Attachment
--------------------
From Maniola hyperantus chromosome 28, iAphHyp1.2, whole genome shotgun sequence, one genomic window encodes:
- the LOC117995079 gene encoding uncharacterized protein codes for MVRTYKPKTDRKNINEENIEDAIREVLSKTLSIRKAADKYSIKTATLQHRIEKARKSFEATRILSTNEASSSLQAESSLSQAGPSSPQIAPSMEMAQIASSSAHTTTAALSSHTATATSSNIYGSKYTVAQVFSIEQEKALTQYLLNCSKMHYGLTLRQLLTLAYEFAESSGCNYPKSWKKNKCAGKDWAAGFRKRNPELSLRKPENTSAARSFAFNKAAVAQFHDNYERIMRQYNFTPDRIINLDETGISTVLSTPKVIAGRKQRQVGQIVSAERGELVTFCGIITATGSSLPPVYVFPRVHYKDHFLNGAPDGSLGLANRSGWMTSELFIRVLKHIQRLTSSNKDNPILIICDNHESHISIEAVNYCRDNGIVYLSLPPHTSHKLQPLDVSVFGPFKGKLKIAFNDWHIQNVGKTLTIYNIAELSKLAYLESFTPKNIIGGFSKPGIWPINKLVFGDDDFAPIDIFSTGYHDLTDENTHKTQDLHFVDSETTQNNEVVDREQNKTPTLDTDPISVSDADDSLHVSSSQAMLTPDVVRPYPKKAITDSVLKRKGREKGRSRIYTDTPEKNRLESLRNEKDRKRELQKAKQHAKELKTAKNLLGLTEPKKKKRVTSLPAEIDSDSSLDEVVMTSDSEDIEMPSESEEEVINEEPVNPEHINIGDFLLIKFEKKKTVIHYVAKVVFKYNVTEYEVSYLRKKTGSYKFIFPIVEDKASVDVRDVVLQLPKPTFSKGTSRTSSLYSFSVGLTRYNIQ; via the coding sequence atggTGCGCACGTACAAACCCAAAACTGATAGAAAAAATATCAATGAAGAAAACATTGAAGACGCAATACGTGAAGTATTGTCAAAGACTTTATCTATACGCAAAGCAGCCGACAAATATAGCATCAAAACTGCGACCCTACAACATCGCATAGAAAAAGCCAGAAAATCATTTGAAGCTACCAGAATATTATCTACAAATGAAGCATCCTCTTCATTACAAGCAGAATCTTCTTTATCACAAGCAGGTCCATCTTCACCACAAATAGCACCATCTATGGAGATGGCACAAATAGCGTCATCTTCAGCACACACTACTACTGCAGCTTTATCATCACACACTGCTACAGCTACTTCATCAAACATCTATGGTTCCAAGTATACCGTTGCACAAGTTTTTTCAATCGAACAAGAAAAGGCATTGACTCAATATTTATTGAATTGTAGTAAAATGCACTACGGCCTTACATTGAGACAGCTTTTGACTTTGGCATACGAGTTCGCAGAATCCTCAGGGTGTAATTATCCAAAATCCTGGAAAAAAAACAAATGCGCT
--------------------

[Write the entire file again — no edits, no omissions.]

From Maniola hyperantus chromosome 28, iAphHyp1.2, whole genome shotgun sequence, one genomic window encodes:
- the LOC117995079 gene encoding uncharacterized protein codes for MVRTYKPKTDRKNINEENIEDAIREVLSKTLSIRKAADKYSIKTATLQHRIEKARKSFEATRILSTNEASSSLQAESSLSQAGPSSPQIAPSMEMAQIASSSAHTTTAALSSHTATATSSNIYGSKYTVAQVFSIEQEKALTQYLLNCSKMHYGLTLRQLLTLAYEFAESSGCNYPKSWKKNKCAGKDWAAGFRKRNPELSLRKPENTSAARSFAFNKAAVAQFHDNYERIMRQYNFTPDRIINLDETGISTVLSTPKVIAGRKQRQVGQIVSAERGELVTFCGIITATGSSLPPVYVFPRVHYKDHFLNGAPDGSLGLANRSGWMTSELFIRVLKHIQRLTSSNKDNPILIICDNHESHISIEAVNYCRDNGIVYLSLPPHTSHKLQPLDVSVFGPFKGKLKIAFNDWHIQNVGKTLTIYNIAELSKLAYLESFTPKNIIGGFSKPGIWPINKLVFGDDDFAPIDIFSTGYHDLTDENTHKTQDLHFVDSETTQNNEVVDREQNKTPTLDTDPISVSDADDSLHVSSSQAMLTPDVVRPYPKKAITDSVLKRKGREKGRSRIYTDTPEKNRLESLRNEKDRKRELQKAKQHAKELKTAKNLLGLTEPKKKKRVTSLPAEIDSDSSLDEVVMTSDSEDIEMPSESEEEVINEEPVNPEHINIGDFLLIKFEKKKTVIHYVAKVVFKYNVTEYEVSYLRKKTGSYKFIFPIVEDKASVDVRDVVLQLPKPTFSKGTSRTSSLYSFSVGLTRYNIQ; via the coding sequence atggTGCGCACGTACAAACCCAAAACTGATAGAAAAAATATCAATGAAGAAAACATTGAAGACGCAATACGTGAAGTATTGTCAAAGACTTTATCTATACGCAAAGCAGCCGACAAATATAGCATCAAAACTGCGACCCTACAACATCGCATAGAAAAAGCCAGAAAATCATTTGAAGCTACCAGAATATTATCTACAAATGAAGCATCCTCTTCATTACAAGCAGAATCTTCTTTATCACAAGCAGGTCCATCTTCACCACAAATAGCACCATCTATGGAGATGGCACAAATAGCGTCATCTTCAGCACACACTACTACTGCAGCTTTATCATCACACACTGCTACAGCTACTTCATCAAACATCTATGGTTCCAAGTATACCGTTGCACAAGTTTTTTCAATCGAACAAGAAAAGGCATTGACTCAATATTTATTGAATTGTAGTAAAATGCACTACGGCCTTACATTGAGACAGCTTTTGACTTTGGCATACGAGTTCGCAGAATCCTCAGGGTGTAATTATCCAAAATCCTGGAAAAAAAACAAATGCGCT